From the roots of the Stones, the thrill of Beatlemania, and the lore of Zep to the arty fuzz of Nuggets, the ethos of punk and the lure of lo-fi, The White Stripes filtered all of rock history through their own charisma.  They presented romance, religious imagery, and old-time American ideals in a way that was sincere – even reverent – but edgy.  They rhymed “West Virginia” to “lies within ya.”  Their songs and how they played them were a gender studies class.  Just like great actors don’t act, The White Stripes didn’t sing or play songs: they became the songs.  Meg is rock’s all-time master of the unsteady beat.  Their attack was often urgent, uninhibited and harsh, but they sometimes seemed even more on a wire when they were gentle.  They never played it safe.

Except for The Flaming Lips (and we all know they’ll never break-up… right?), there’s no band active in the past decade that has impacted me as much as The White Stripes.  It’s one thing to realize how music and moments from earlier eras are still relevant, to feel how they resonate with you and your peers also too young to remember the contexts the music came from – it’s quite another to react to events as they happen.

Every riff I’d played in my high school band (a great experience for me, but – objectively speaking – a bit lame musically) had to be reappraised and re-imagined because of The White Stripes.  And with that, all the ’77 punk “changing everything” nonsense I’d read about – because I was too young to encounter it any other way – suddenly made sense.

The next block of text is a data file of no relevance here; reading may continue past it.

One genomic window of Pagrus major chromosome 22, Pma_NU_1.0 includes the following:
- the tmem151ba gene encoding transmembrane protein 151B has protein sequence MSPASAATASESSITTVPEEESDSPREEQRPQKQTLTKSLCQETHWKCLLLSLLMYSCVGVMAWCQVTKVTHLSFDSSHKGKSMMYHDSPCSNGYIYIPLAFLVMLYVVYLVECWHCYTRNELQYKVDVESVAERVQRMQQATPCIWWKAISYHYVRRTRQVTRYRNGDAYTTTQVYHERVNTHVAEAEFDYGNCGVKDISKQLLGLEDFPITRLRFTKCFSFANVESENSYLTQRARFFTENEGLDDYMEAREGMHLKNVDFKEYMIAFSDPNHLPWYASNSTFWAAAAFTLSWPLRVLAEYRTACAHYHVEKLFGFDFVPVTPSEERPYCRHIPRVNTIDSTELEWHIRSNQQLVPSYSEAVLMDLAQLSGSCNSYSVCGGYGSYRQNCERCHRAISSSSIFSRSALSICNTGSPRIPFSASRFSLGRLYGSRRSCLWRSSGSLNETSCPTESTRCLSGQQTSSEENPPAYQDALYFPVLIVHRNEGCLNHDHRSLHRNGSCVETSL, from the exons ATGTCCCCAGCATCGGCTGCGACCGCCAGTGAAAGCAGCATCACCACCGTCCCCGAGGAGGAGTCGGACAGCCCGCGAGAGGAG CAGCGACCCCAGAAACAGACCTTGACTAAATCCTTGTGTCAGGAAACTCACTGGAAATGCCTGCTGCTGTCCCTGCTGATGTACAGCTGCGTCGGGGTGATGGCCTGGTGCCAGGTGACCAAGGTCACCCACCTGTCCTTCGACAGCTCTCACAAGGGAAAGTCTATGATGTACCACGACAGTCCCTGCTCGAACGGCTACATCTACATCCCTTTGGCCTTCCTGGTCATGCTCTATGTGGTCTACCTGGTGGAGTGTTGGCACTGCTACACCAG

I can feel for John Lennon’s December 1980 mourners even though it too is before my time, but the film footage of fans in tears a decade earlier because their beloved Beatles had called it quits has always seemed a bit silly to me.  It was just a band – one in a million my friend, but still, just a band.  When boomers say I’m too young to understand, I’ll believe them now.  The Beatles can never be to me what they are to my uncles.  I’ve doubted them about this before, but in the instant I read The White Stripes’ announcement I suddenly understood what they were trying to express to me.  I realized that as much as I adore The Pixies’ Doolittle and Sonic Youth’s Daydream Nation I’ll never be able to hear them like fans born circa 1970 heard them in the late ’80s.  To live through The White Stripes’ rise – from the garage underground to their guest spot on The Simpsons – as a musician in my late teens, is indescribable and irreplaceable.

I still have no idea why Meg was crying in the last scene of the movie that essentially ended The White Stripes career, but I am able to answer Lennon’s question: it is definitely for myself that I cry.  It’s for the realization that whatever strains of adolescent I am grasping onto have already been cut off, and I didn’t notice until a defunct band announced it was officially over…

Thank you White Stripes for the fiber-optic, American gothic that you gave us…

3 responses to “Thank You White Stripes for the Fiber-Optic American Gothic That You Gave Us

  1. Nice post , I just came across this after a following a link from prefixmag.
    Will need to check back again
    Curious ,have you seen the music documentary “It might get Loud ” ?
    Damien

  2. Pingback: Jack’s a Juffalo?! Weird Collabs Get Weirder « Psych Explorations of the Future Heart·